then imposed concurrent 121-month sentences. Doe appeals.
appeal, Doe advances two challenges to the government's
refusal to file a substantial-assistance
motion. First, he mounts a constitutional attack:
he alleges that the government's decision wasn't
"rationally related to any legitimate [g]overnment
end." Wade v. United States, 504 U.S. 181, 186
(1992). Second, he asserts a contractual challenge: he argues
that the government breached the plea agreement's implied
duty of good faith and fair dealing by refusing to file a
substantial-assistance motion. See United States v.
Hahn, 359 F.3d 1315, 1324-25 (10th Cir. 2004) (en banc)
("[C]ontract principles govern plea agreements.");
United States v. Rexach, 896 F.2d 710, 714 (2d Cir.
1990) ("There is . . . an implied obligation of good
faith and fair dealing in every contract."); Ace
Constr. Co. v. W. H. Nichols & Co., 353 F.2d 110,
112 (10th Cir. 1965) ("Following general contract law,
we have said that each party owe[s] the contract the duty of
good faith performance . . . ."); Restatement (Second)
of Contracts § 205 (Am. Law Inst. 1981) ("Every
contract imposes upon each party a duty of good faith and
fair dealing in its performance and its enforcement.").
We begin by addressing Doe's contractual argument. And
because our resolution of that issue ultimately requires us
to reverse and remand for further proceedings, we decline to
reach Doe's constitutional challenge.
asking the district court to enforce the plea agreement, Doe
argued that the government acted in bad faith by refusing to
file a substantial-assistance motion. But the district court
refused to address Doe's good-faith argument, reasoning
that our unpublished decision in Kovac forecloses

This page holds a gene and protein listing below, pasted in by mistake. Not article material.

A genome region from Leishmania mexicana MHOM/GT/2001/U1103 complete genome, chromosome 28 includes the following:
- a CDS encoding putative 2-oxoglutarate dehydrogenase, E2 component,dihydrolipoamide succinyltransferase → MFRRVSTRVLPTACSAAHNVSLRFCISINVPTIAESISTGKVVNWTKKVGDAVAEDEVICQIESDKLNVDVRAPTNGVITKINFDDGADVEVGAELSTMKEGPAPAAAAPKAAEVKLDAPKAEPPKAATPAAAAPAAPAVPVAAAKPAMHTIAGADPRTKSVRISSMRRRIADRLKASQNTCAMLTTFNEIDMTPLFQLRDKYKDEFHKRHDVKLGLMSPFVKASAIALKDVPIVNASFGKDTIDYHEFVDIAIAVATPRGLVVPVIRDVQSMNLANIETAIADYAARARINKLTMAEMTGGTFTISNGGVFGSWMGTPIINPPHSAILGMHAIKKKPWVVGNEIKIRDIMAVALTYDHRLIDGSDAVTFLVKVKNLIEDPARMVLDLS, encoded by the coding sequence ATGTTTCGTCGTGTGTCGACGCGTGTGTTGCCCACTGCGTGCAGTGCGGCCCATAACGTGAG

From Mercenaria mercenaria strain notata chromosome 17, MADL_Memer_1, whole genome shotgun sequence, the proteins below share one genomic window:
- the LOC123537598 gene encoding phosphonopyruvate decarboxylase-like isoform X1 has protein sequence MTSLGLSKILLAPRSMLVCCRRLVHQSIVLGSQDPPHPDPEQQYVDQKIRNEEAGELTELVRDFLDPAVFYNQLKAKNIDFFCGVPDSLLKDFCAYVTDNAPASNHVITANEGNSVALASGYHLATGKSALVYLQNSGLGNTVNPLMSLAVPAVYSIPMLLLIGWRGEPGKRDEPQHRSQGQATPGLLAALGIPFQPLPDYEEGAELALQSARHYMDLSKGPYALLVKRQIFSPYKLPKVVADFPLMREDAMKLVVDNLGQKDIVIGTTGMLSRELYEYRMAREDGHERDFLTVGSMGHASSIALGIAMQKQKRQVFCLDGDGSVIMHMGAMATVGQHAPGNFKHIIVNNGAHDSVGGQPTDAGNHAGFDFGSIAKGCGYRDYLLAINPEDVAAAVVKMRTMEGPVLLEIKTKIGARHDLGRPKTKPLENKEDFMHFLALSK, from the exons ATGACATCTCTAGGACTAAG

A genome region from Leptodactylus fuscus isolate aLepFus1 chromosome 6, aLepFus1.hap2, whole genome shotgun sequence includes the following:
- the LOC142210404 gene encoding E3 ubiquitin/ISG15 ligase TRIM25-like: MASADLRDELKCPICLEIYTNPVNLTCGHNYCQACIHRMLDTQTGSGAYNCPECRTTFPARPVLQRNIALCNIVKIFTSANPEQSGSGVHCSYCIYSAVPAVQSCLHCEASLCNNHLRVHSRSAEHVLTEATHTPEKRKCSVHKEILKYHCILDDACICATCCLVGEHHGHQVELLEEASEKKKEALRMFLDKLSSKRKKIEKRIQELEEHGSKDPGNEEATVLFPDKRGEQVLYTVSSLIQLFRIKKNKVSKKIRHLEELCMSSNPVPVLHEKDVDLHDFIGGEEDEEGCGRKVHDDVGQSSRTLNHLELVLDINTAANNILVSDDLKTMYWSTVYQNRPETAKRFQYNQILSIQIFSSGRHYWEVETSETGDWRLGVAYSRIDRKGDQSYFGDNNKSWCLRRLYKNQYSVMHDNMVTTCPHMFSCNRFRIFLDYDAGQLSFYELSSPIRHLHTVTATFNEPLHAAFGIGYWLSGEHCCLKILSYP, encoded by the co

such review. See 23 F.App'x at 938
("[W]here a plea agreement expressly grants the
government sole discretion over the filing of a substantial
assistance motion, a prosecutor's discretionary refusal
to file such a motion may not be reviewed for bad
hardly blame the district court for reaching this conclusion.
After all, the circuits are split on this question.
Compare, e.g., United States v. Isaac, 141
F.3d 477, 483 (3d Cir. 1998) ("[A] district court is
empowered to examine for 'good faith' a
prosecutor's refusal to file a § 5K1.1 motion
pursuant to a plea agreement that gives the prosecutor
'sole discretion' to determine whether the
defendant's assistance was substantial."), with,
e.g., United States v. Aderholt, 87 F.3d 740,
742 (5th Cir. 1996) ("If the [g]overnment retains sole
discretion to file the [substantial-assistance] motion, its
refusal to file is reviewable only for unconstitutional
motives such as the race or religion of the accused.").
appears this court is likewise divided. Compare,
e.g., Kovac, 23 F.App'x at 938 (refusing to
review prosecutor's discretionary decision for bad
faith), with United States v. Overstreet, 51
F.App'x 838, 842 (10th Cir. 2002) (unpublished) ("In
situations in which a defendant 'asserts that the
government breached an agreement that leaves discretion to
the prosecutor, the district court's role is limited to
deciding whether the government made the determination in
good faith.'" (quoting United States v.